Online retailer Asos temporarily offline after warehouse fire

The Asos Barnsley warehouse pictured in 2013. Photo / Asos
The Asos Barnsley warehouse pictured in 2013. Photo / Asos

An Asos warehouse the size of six football pitches has been badly damaged by a fire, forcing the fashion retailer to stop taking orders.

The website was down on Saturday morning because of the blaze with a statement saying it would not be active until the extent of the damage was assessed.

A post on the Asos Facebook page said: "We experienced a fire in our warehouse tonight [Friday] and fortunately nobody was hurt.

"We understand there has been substantial damage but it's too early to ascertain the extent.

"We will not be taking any orders in the meantime. Sincere apologies for the inconvenience."

The blaze started at the company's main warehouse in Barnsley, South Yorkshire, on Friday night and raged into the early hours of Saturday.

More than 60 firefighters were called to put out the flames that spread from the second floor up through the five-storey building.

Fortunately it is on an industrial estate away from homes but a road near the site was closed.

A spokesman for South Yorkshire Fire and Rescue said teams stayed on the site on Saturday morning to ensure remaining "hot spots" did not reignite.

He added: "At its height, the fire was tackled by 10 fire engines, an aerial ladder platform and a high volume pump.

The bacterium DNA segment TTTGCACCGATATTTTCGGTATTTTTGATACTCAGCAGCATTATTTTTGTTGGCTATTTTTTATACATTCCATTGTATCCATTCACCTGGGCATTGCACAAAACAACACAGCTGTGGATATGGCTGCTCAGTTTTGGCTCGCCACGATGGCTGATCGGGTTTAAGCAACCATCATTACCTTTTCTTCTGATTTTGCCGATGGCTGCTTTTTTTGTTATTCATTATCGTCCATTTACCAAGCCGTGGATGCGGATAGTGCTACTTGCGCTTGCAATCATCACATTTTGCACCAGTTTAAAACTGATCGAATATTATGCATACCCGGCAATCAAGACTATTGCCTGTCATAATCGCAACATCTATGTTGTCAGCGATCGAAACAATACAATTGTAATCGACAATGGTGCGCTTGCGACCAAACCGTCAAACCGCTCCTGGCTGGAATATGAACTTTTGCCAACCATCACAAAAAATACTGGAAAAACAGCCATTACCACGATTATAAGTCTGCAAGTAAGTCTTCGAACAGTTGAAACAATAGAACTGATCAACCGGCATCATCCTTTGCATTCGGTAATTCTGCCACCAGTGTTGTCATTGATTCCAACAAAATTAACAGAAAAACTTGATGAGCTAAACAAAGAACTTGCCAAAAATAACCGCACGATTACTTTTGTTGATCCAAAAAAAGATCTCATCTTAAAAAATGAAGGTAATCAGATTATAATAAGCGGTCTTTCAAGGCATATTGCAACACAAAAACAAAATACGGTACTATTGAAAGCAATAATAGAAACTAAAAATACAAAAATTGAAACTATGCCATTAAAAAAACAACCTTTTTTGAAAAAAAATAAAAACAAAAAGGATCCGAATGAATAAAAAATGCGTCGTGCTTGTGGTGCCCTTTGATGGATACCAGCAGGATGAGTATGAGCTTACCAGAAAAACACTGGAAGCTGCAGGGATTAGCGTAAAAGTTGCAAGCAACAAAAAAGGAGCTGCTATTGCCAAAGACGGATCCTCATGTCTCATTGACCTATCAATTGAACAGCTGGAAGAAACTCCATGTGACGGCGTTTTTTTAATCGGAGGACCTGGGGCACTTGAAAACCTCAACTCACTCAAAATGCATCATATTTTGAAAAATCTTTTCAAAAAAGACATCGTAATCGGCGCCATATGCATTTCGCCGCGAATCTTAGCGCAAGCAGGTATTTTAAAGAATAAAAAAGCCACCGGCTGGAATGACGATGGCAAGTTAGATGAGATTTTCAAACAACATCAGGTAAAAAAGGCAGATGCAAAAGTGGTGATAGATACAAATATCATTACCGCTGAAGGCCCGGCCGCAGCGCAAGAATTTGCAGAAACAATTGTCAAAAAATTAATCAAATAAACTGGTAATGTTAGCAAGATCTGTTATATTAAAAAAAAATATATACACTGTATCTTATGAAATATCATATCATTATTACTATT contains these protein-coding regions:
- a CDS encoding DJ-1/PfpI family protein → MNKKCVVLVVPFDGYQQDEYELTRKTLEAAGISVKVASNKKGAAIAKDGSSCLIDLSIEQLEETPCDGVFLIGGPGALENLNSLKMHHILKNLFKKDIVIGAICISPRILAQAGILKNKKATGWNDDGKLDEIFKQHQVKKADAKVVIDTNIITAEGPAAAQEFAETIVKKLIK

"The warehouse was more than 60,000 square metres in size. The fire involved several floors of the building and fire crews worked hard to quickly bring the blaze under control."

The cause of the blaze is being investigated.

Founded in 2000, Asos has become one of the UK's largest online fashion retailers, with over 60,000 product lines and websites pushing into the global market shipping to 109 countries.

Its website describes the damaged warehouse as "the size of six football pitches, so pretty huge".

It adds: "Every one of our products comes here and is checked, picked and packed before making its way by air, land or sea, to be delivered."

For safety reasons, employees had not been able to enter the warehouse to check which orders were damaged and see how deliveries will be affected.

- The Independent

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